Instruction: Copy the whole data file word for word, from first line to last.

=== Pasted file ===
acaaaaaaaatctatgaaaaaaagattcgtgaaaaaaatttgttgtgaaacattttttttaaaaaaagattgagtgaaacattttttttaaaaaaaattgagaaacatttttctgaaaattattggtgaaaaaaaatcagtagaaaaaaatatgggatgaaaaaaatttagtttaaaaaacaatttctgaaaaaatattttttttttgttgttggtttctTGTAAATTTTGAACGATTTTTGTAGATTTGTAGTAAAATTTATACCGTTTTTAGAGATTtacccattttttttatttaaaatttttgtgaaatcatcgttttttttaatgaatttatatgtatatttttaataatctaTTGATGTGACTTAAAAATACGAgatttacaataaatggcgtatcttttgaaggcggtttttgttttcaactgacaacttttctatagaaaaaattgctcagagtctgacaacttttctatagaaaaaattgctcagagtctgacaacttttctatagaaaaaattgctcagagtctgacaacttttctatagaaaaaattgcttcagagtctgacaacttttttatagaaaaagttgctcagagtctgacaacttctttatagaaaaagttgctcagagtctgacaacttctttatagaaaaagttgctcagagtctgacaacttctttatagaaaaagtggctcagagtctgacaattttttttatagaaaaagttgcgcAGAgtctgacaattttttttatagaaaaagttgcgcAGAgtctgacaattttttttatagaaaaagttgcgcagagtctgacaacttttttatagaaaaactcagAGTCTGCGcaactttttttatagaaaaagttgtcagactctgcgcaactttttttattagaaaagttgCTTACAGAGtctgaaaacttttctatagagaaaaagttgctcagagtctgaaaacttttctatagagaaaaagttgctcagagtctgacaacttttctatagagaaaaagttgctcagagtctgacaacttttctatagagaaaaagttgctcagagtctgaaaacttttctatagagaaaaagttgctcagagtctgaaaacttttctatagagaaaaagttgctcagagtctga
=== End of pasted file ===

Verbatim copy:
acaaaaaaaatctatgaaaaaaagattcgtgaaaaaaatttgttgtgaaacattttttttaaaaaaagattgagtgaaacattttttttaaaaaaaattgagaaacatttttctgaaaattattggtgaaaaaaaatcagtagaaaaaaatatgggatgaaaaaaatttagtttaaaaaacaatttctgaaaaaatattttttttttgttgttggtttctTGTAAATTTTGAACGATTTTTGTAGATTTGTAGTAAAATTTATACCGTTTTTAGAGATTtacccattttttttatttaaaatttttgtgaaatcatcgttttttttaatgaatttatatgtatatttttaataatctaTTGATGTGACTTAAAAATACGAgatttacaataaatggcgtatcttttgaaggcggtttttgttttcaactgacaacttttctatagaaaaaattgctcagagtctgacaacttttctatagaaaaaattgctcagagtctgacaacttttctatagaaaaaattgctcagagtctgacaacttttctatagaaaaaattgcttcagagtctgacaacttttttatagaaaaagttgctcagagtctgacaacttctttatagaaaaagttgctcagagtctgacaacttctttatagaaaaagttgctcagagtctgacaacttctttatagaaaaagtggctcagagtctgacaattttttttatagaaaaagttgcgcAGAgtctgacaattttttttatagaaaaagttgcgcAGAgtctgacaattttttttatagaaaaagttgcgcagagtctgacaacttttttatagaaaaactcagAGTCTGCGcaactttttttatagaaaaagttgtcagactctgcgcaactttttttattagaaaagttgCTTACAGAGtctgaaaacttttctatagagaaaaagttgctcagagtctgaaaacttttctatagagaaaaagttgctcagagtctgacaacttttctatagagaaaaagttgctcagagtctgacaacttttctatagagaaaaagttgctcagagtctgaaaacttttctatagagaaaaagttgctcagagtctgaaaacttttctatagagaaaaagttgctcagagtctga